Anyone searching for a pre-Christmas miracle should have looked in on this concert by the Britten Sinfonia. Brilliantly performed, it was a revelation, to even those listeners familiar with Berliozs music.
LEnfance du Christ was pieced together over several years in the 1850s by a composer sick and tired of the negative response of the Parisian public and critical establishment to his musical innovations. Partly as a result of this, the hybrid oratorio in three parts is lightly scored and employs gentler, more conventional, harmonies than are normally found in Berliozs music. But his toned down approach was also a deliberate attempt to recapture the memories of simple devotional worship which he had encountered as a child and young man in his home village in the Rhne-Alpes.
As a trio of discreet tableaux (Herods Dream, The Flight into Egypt and The Arrival at Sas), LEnfance does not work especially well dramatically, so it relies heavily on the interpretations of the singers to give it emotional force. This performance was fortunate in having a top rank quartet of soloists. Tenor Allan Claytons Narrator opened and concluded the story of the Holy Familys escape to Egypt. His high, yearning, tone at the top end of the register was faultless. Equally impressive was bass Neal Davies as the tyrannical but pitifully troubled King Herod. Mezzo-soprano Sarah Connolly and baritone Roderick Williams as Mary and Joseph managed to turn what could have been over-sentimental readings into interpretations of great warmth and sincerity.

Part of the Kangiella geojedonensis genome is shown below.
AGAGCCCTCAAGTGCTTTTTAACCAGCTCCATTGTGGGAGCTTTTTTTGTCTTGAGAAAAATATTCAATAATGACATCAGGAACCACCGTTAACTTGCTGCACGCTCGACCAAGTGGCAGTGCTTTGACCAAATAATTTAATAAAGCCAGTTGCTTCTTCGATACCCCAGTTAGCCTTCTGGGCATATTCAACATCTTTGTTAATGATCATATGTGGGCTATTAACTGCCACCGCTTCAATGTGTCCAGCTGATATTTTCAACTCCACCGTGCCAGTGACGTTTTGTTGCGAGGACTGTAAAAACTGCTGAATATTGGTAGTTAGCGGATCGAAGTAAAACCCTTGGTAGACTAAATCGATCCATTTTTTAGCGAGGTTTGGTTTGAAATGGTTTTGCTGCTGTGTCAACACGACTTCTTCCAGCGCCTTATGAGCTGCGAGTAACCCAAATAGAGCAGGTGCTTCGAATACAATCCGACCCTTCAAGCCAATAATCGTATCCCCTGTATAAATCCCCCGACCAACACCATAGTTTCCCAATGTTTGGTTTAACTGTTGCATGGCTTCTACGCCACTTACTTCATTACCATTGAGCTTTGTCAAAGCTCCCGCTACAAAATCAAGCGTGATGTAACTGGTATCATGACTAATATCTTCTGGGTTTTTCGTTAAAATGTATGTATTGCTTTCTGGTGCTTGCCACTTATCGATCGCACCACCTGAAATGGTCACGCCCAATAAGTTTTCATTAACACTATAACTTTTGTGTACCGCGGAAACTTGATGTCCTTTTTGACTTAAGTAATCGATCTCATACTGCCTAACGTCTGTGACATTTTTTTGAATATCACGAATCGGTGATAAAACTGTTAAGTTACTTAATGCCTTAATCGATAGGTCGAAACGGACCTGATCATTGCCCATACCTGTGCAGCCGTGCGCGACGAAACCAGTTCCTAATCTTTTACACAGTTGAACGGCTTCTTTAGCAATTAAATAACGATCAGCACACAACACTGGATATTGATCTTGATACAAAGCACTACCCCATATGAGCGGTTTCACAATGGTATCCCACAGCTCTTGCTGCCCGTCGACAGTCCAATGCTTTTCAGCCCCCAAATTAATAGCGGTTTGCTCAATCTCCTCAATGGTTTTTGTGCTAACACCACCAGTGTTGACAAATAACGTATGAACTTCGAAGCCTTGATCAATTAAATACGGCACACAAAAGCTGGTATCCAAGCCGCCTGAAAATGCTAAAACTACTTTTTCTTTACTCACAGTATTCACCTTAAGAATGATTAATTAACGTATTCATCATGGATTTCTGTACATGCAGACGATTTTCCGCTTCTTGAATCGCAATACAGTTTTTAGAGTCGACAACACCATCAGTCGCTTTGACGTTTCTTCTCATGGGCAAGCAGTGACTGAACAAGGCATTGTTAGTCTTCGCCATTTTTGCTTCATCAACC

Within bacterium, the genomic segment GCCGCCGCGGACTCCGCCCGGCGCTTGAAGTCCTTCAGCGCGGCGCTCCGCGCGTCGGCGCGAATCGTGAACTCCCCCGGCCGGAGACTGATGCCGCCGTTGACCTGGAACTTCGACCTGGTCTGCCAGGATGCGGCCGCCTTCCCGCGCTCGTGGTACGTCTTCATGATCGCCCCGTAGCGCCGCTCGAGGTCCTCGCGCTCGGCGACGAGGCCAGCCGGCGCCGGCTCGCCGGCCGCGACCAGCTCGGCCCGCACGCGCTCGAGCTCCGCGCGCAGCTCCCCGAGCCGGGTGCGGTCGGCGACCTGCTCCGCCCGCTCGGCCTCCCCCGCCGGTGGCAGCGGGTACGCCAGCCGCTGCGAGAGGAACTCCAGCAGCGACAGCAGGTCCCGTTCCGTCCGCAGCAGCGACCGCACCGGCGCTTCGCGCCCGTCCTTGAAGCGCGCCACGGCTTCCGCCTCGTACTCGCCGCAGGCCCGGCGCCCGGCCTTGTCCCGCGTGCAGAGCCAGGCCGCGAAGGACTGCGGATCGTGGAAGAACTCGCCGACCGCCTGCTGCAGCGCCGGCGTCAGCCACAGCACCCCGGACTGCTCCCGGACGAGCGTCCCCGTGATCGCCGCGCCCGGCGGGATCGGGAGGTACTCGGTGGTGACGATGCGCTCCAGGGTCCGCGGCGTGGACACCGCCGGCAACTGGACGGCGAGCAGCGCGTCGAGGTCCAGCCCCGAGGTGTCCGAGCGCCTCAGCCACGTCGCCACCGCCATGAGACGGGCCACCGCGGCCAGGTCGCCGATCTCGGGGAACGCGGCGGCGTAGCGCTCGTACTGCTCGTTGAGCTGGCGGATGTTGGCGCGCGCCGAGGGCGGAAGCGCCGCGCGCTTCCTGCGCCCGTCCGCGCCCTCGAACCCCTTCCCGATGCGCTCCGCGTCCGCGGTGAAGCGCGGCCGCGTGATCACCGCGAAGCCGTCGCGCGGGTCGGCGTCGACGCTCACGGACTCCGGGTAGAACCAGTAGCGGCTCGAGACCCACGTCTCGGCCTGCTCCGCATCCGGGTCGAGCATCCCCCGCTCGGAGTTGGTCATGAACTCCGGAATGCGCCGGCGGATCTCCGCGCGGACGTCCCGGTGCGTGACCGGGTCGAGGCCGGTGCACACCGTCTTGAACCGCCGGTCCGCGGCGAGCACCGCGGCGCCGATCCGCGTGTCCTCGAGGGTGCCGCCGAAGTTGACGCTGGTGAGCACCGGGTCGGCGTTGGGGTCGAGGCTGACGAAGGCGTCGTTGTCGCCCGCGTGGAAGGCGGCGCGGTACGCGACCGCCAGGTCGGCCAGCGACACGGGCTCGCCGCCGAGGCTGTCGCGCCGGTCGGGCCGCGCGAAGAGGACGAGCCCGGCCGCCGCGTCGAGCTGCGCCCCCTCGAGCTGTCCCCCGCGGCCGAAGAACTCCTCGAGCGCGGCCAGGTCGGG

Top marks too for Sir Mark Elder and the players of the Britten Sinfonia. They ratcheted up the drama in each scene and displayed a technical mastery over some of Berliozs trickier passages the nocturnal marches in Part I, or the spare woodwind chords that introduce the epilogue, for example. But the biggest plaudits should go to the newly formed Britten Sinfonia Voices in their very first performance. They and director Eamonn Dougan perfectly judged each scene, displaying a range of moods that will see them adapting well to a wide repertoire in the future. Their vituperative rejection of the Holy Familys arrival at Sas in Part III was genuinely nasty, while the ghostly (and unaccompanied) decrescendo chorus at the works end stayed in the memory long after the final notes had died away.
Further details of Queen Elizabeth Hall concerts can be found at southbankcentre.co.uk